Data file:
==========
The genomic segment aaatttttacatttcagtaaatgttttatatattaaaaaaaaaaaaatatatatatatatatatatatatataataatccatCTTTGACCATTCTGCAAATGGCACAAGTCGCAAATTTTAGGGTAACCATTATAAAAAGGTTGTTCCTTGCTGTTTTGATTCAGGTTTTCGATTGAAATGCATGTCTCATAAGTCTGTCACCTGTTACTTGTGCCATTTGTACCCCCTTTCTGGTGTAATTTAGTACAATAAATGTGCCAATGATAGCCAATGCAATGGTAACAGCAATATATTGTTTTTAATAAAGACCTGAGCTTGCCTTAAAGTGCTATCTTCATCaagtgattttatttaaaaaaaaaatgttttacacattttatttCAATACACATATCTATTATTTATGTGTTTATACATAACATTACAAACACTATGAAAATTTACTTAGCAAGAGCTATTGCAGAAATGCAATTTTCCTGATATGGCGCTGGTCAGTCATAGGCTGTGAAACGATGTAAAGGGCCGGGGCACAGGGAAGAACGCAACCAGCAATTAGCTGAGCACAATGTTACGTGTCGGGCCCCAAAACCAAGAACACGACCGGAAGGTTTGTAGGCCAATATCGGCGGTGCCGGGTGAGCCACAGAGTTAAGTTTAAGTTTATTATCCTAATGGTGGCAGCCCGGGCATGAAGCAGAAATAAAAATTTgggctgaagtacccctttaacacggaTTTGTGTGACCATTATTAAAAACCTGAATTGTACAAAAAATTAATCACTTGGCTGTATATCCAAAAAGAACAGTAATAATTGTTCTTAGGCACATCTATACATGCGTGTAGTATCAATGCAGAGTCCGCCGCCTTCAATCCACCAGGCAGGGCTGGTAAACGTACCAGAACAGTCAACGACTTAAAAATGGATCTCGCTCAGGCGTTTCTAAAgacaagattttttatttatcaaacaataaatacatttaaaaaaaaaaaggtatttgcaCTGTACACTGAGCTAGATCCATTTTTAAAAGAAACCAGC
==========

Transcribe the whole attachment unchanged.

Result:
The genomic segment aaatttttacatttcagtaaatgttttatatattaaaaaaaaaaaaatatatatatatatatatatatatataataatccatCTTTGACCATTCTGCAAATGGCACAAGTCGCAAATTTTAGGGTAACCATTATAAAAAGGTTGTTCCTTGCTGTTTTGATTCAGGTTTTCGATTGAAATGCATGTCTCATAAGTCTGTCACCTGTTACTTGTGCCATTTGTACCCCCTTTCTGGTGTAATTTAGTACAATAAATGTGCCAATGATAGCCAATGCAATGGTAACAGCAATATATTGTTTTTAATAAAGACCTGAGCTTGCCTTAAAGTGCTATCTTCATCaagtgattttatttaaaaaaaaaatgttttacacattttatttCAATACACATATCTATTATTTATGTGTTTATACATAACATTACAAACACTATGAAAATTTACTTAGCAAGAGCTATTGCAGAAATGCAATTTTCCTGATATGGCGCTGGTCAGTCATAGGCTGTGAAACGATGTAAAGGGCCGGGGCACAGGGAAGAACGCAACCAGCAATTAGCTGAGCACAATGTTACGTGTCGGGCCCCAAAACCAAGAACACGACCGGAAGGTTTGTAGGCCAATATCGGCGGTGCCGGGTGAGCCACAGAGTTAAGTTTAAGTTTATTATCCTAATGGTGGCAGCCCGGGCATGAAGCAGAAATAAAAATTTgggctgaagtacccctttaacacggaTTTGTGTGACCATTATTAAAAACCTGAATTGTACAAAAAATTAATCACTTGGCTGTATATCCAAAAAGAACAGTAATAATTGTTCTTAGGCACATCTATACATGCGTGTAGTATCAATGCAGAGTCCGCCGCCTTCAATCCACCAGGCAGGGCTGGTAAACGTACCAGAACAGTCAACGACTTAAAAATGGATCTCGCTCAGGCGTTTCTAAAgacaagattttttatttatcaaacaataaatacatttaaaaaaaaaaaggtatttgcaCTGTACACTGAGCTAGATCCATTTTTAAAAGAAACCAGC